UEL students produce film on the effects of sexualisation and social media
Project finds pressures from social media and popular culture can lead to mental health issues and other problems
Sexualisation and other pressures from social media, music and popular culture is leading to mental health and other problems, especially among young girls, according to the findings of a project by 12 University of East London journalism students.
The female students who took part have now recorded their conclusions on film in a unique community engagement project which uncovered a number of underlying issues.
The students’ series of films and interviews on sexualisation covered subjects such as Victoria’s Secret models and their image, the make-up and beauty industry, and different perceptions of male and female virginity.
Over two terms in 2018/2019, the Level 5 journalism students from the University collaborated with arts and media charity Samosa Media to investigate the effects of sexualisation within the media on young women, in particular. They have now created a website which will be used by Samosa as an educational resource in its work with secondary schools. Rishabh Shrivastav, a PhD student at the University of East London, worked with Samosa Media to support the student group throughout the film-making process.
The films concluded that ‘while the corporations behind this content rake in the cash, the establishment is doing nothing to help’.
The film series examines concerns around images the models present to young girls, as well as health issues around the diets they follow, looks at issues around make-up and explores empowerment and the music industry, plus women’s roles within it.
Samosa connects film, spoken word and multi-media artists with young people and uses film, theatre and journalism to provide creative spaces for young people to explore cultural and social issues. The organisation works to embed diversity in the arts and humanities curriculum, and has collaborated with The Sir John Cass’s Foundation, The Esmee Fairbairn Foundation, The John Lyon’s Foundation and Sir Harvey McGrath in its productions.
Simon Patrick Miles, senior lecturer and programme leader of the journalism course, said, “This is our third collaboration with Samosa Media and I think in some ways this is our most ambitious and challenging piece of work so far with our journalism students, as it is a community engagement project that touches on very topical issues and concerns.”
Mr Miles explained that the work came through a series of sessions with Samosa Media who led a range of study group discussions on journalism, history, race and politics with the students. “The students were tasked with producing four short films of their own and themselves chose sexualisation and other pressures as the theme for their work. I am very proud of the films they have produced and the dedication and effort they have put into this unusual project.”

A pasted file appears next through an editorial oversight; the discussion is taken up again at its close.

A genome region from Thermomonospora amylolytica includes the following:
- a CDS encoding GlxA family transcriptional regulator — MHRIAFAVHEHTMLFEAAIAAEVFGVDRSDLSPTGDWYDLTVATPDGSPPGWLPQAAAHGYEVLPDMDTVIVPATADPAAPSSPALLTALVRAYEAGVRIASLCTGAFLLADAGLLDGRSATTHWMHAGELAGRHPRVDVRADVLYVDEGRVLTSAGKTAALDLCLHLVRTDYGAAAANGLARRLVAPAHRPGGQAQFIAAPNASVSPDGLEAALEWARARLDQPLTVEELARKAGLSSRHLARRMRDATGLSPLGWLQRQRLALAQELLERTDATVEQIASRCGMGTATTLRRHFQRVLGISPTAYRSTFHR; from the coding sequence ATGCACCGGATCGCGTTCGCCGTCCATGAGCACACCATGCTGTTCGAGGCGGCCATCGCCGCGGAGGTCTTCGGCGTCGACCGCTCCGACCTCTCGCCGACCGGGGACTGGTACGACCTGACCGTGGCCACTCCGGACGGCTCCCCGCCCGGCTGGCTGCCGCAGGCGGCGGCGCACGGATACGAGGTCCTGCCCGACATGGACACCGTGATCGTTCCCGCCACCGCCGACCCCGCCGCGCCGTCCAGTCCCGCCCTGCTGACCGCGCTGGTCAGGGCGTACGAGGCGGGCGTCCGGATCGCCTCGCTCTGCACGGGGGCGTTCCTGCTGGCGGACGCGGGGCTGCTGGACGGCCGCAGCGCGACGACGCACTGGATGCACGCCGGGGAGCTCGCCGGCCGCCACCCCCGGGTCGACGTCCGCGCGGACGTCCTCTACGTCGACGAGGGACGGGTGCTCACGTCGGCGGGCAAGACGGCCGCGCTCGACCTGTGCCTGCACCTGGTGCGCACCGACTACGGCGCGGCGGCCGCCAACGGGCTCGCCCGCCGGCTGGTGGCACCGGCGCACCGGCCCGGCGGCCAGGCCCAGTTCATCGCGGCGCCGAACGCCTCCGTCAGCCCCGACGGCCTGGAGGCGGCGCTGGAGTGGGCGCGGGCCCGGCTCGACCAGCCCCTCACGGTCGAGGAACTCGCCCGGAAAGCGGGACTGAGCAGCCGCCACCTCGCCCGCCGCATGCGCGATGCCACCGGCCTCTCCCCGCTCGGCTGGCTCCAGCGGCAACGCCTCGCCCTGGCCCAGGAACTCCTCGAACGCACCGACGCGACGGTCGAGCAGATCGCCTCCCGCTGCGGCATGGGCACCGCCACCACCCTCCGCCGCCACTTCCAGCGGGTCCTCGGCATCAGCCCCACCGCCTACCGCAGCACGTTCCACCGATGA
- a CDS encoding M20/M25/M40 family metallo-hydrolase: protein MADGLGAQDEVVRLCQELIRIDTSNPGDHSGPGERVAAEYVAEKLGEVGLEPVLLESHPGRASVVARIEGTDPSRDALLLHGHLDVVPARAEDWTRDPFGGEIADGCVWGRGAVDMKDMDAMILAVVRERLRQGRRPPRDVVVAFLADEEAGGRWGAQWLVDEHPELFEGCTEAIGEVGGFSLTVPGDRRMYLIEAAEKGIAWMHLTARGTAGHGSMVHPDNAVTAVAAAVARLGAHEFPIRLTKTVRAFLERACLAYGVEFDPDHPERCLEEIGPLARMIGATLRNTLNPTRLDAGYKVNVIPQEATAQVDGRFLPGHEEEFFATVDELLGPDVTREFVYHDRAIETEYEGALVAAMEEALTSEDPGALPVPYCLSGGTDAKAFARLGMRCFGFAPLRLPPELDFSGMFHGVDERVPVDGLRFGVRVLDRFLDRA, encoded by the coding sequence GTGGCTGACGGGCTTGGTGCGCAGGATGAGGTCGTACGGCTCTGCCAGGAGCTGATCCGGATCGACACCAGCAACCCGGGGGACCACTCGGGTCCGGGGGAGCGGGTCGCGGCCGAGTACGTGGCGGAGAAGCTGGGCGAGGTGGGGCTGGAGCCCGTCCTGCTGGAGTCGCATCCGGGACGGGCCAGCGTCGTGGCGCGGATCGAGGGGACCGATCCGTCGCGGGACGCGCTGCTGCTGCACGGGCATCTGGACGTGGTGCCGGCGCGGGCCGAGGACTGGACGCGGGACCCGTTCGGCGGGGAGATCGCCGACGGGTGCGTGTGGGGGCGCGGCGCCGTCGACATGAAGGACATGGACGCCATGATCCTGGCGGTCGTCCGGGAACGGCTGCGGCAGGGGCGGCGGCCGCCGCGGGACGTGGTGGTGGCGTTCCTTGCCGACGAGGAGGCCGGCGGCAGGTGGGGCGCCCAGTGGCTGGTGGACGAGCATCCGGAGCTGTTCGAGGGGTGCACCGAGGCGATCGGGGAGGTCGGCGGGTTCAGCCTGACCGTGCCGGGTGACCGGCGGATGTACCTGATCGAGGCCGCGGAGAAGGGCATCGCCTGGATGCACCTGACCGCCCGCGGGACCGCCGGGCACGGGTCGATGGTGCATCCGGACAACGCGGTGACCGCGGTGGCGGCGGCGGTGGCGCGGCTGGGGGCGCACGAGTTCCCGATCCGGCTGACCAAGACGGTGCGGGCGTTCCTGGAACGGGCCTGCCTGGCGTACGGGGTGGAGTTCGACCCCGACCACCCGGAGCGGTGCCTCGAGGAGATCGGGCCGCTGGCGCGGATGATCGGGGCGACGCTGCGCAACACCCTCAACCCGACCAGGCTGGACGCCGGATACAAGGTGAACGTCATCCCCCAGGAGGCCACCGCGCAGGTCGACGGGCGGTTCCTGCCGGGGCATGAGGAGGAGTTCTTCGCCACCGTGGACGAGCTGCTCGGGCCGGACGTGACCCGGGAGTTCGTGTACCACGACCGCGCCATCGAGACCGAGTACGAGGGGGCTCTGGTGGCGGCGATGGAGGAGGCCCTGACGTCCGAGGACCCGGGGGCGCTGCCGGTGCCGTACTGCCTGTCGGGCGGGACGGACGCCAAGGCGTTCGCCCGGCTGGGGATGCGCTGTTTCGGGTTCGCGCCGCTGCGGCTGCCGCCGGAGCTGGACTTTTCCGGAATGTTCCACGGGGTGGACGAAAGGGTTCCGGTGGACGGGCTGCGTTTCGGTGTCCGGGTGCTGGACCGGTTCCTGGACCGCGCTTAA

Anwar Akhtar, chief executive officer of Samosa Media, said, “This project has been unique in terms of a group of young female students taking this kind of study and participatory media approach to this sensitive subject. I think the students gained a great deal both academically and in learning about professional media practice.
“The present project is part of a wider programme of work that aims to diversify the curriculum and to broaden the learning experience of all students, but with an additional focus on those from black and ethnic minority (BAME) backgrounds. Each project has generated resources that will help teachers and youth and community workers developing their curricula. Through its work with the University of East London, Samosa Media has helped working class and often BAME university students to gain confidence in communication and critical thinking, and to gather knowledge about social issues that affect them.”
The students worked over two terms on the project and the work is currently being curated and scaled up for online distribution across schools, colleges and universities in the UK as curriculum resources for other students. The films will appear on Samosa’s website as part of the charity’s media and diversity education programme resources for schools, colleges and universities. The films will also be screened on campuses as part of the curriculum programme between the University of East London and Samosa Media.
“It will help students from all backgrounds engage with the arts and humanities in a way that helps foster integration and understanding,” Mr Akhtar added.
Past collaborative projects between Samosa and the University of East London have included the topic of Brexit and a ground-breaking documentary examining the hazards inherent in the government’s anti-radicalisation strategy, and can be viewed on our website. For information on this project contact Samosa media on firstname.lastname@example.org.